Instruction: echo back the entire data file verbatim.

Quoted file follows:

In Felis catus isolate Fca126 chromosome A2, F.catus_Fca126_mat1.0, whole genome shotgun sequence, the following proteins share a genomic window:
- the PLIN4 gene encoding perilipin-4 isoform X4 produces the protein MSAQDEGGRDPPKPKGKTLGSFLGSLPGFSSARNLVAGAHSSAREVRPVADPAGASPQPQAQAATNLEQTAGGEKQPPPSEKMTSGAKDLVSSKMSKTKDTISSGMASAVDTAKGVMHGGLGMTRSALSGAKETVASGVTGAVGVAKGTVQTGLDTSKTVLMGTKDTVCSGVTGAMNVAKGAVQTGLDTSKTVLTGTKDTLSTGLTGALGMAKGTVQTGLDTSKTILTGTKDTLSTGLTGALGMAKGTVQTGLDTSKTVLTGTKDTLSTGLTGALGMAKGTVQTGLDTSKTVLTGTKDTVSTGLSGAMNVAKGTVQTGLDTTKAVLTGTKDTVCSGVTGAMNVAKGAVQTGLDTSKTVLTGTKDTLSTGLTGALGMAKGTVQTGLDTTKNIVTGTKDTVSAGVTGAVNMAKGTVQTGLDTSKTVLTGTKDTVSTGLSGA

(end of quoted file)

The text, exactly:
In Felis catus isolate Fca126 chromosome A2, F.catus_Fca126_mat1.0, whole genome shotgun sequence, the following proteins share a genomic window:
- the PLIN4 gene encoding perilipin-4 isoform X4 produces the protein MSAQDEGGRDPPKPKGKTLGSFLGSLPGFSSARNLVAGAHSSAREVRPVADPAGASPQPQAQAATNLEQTAGGEKQPPPSEKMTSGAKDLVSSKMSKTKDTISSGMASAVDTAKGVMHGGLGMTRSALSGAKETVASGVTGAVGVAKGTVQTGLDTSKTVLMGTKDTVCSGVTGAMNVAKGAVQTGLDTSKTVLTGTKDTLSTGLTGALGMAKGTVQTGLDTSKTILTGTKDTLSTGLTGALGMAKGTVQTGLDTSKTVLTGTKDTLSTGLTGALGMAKGTVQTGLDTSKTVLTGTKDTVSTGLSGAMNVAKGTVQTGLDTTKAVLTGTKDTVCSGVTGAMNVAKGAVQTGLDTSKTVLTGTKDTLSTGLTGALGMAKGTVQTGLDTTKNIVTGTKDTVSAGVTGAVNMAKGTVQTGLDTSKTVLTGTKDTVSTGLSGA